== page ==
There are very few recent resources addressing performance related pay (PRP) in the central government administrations of developing countries. Several of the experts contacted emphasised that PRP has not been widely implemented in the developing world, and none were able to suggest a case where PRP had been implemented successfully. Most of the work in this area has instead focused on issues such as paying civil servants a living wage, ensuring civil servants are paid accurately and on time, decompressing wage scales, bringing order to complex systems of ‘allowances’, introducing merit-based recruitment and promotion and trying to match private sector salaries. PRP is sophisticated in comparison with these more basic reforms and is considered by many to be too technically advanced for the capacities of most developing countries. Several experts also argue that PRP is inappropriate for the political conditions of patronage in many developing countries.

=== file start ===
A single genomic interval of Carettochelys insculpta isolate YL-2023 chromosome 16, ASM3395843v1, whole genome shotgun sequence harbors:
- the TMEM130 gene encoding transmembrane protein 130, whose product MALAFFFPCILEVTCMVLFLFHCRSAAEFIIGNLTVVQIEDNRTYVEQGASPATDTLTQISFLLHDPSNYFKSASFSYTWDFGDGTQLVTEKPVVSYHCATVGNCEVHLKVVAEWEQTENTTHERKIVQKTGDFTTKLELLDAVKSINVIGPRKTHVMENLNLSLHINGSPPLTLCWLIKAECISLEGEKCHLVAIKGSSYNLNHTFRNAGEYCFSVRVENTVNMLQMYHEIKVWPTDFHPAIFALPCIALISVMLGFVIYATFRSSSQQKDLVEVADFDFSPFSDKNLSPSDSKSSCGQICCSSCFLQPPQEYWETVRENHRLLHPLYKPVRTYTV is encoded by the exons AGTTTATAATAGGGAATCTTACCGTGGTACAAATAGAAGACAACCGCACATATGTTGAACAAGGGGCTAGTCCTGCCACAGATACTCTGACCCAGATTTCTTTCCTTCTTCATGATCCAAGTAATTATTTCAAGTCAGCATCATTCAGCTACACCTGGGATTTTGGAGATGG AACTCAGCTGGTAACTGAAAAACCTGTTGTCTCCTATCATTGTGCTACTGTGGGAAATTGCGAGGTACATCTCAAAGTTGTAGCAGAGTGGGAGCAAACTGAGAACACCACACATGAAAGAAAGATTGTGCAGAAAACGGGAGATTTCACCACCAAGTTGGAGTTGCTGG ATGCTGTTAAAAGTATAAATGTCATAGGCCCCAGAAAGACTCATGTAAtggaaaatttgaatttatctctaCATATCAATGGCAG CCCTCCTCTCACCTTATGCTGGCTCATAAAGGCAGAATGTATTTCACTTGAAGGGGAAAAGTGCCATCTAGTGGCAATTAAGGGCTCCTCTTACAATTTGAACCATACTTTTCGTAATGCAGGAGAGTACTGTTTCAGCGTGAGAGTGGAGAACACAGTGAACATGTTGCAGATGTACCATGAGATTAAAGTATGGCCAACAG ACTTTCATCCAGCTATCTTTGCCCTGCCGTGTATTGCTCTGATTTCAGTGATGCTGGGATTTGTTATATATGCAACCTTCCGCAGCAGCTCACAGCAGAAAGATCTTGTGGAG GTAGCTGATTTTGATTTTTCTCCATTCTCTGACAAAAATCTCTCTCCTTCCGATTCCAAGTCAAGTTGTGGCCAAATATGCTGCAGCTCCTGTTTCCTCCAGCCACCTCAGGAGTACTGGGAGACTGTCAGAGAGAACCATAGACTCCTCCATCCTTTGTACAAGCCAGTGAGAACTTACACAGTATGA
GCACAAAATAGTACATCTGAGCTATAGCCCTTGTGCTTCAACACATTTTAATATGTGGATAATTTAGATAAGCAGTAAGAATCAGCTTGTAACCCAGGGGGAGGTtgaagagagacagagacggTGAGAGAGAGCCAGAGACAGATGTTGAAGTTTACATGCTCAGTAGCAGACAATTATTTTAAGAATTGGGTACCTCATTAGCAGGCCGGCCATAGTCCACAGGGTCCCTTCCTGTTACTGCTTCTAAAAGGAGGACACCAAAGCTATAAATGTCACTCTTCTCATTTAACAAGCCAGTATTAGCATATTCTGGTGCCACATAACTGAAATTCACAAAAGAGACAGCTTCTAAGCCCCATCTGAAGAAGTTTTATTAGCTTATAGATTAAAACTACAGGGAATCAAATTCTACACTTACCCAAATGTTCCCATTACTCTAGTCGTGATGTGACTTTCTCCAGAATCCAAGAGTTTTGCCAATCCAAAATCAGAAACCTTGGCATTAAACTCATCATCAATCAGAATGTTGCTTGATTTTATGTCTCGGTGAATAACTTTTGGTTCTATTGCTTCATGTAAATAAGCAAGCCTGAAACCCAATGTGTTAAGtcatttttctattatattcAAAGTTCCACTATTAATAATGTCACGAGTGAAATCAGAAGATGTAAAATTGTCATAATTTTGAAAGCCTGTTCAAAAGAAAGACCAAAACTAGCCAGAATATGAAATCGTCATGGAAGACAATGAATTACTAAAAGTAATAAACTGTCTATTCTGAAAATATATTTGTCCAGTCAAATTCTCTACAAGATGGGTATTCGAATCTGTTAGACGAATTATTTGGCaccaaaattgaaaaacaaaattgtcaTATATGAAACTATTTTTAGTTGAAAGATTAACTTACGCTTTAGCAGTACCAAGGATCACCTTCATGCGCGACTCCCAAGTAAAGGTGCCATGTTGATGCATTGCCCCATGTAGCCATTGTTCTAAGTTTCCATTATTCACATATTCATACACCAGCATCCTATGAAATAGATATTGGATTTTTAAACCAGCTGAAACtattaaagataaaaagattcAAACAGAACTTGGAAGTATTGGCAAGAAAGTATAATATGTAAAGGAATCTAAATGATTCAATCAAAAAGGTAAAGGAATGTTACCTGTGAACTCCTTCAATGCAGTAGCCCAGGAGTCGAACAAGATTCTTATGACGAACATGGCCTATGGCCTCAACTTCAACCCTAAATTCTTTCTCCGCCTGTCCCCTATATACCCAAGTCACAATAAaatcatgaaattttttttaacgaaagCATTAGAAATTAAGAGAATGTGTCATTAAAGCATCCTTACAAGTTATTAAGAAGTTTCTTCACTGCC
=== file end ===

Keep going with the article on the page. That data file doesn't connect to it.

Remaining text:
Many of the resources in this report emphasise that there is no strong evidence to support the idea that PRP improves worker or organisational performance. However, some research shows improvements in the health sector from performance based pay at either a group or individual level.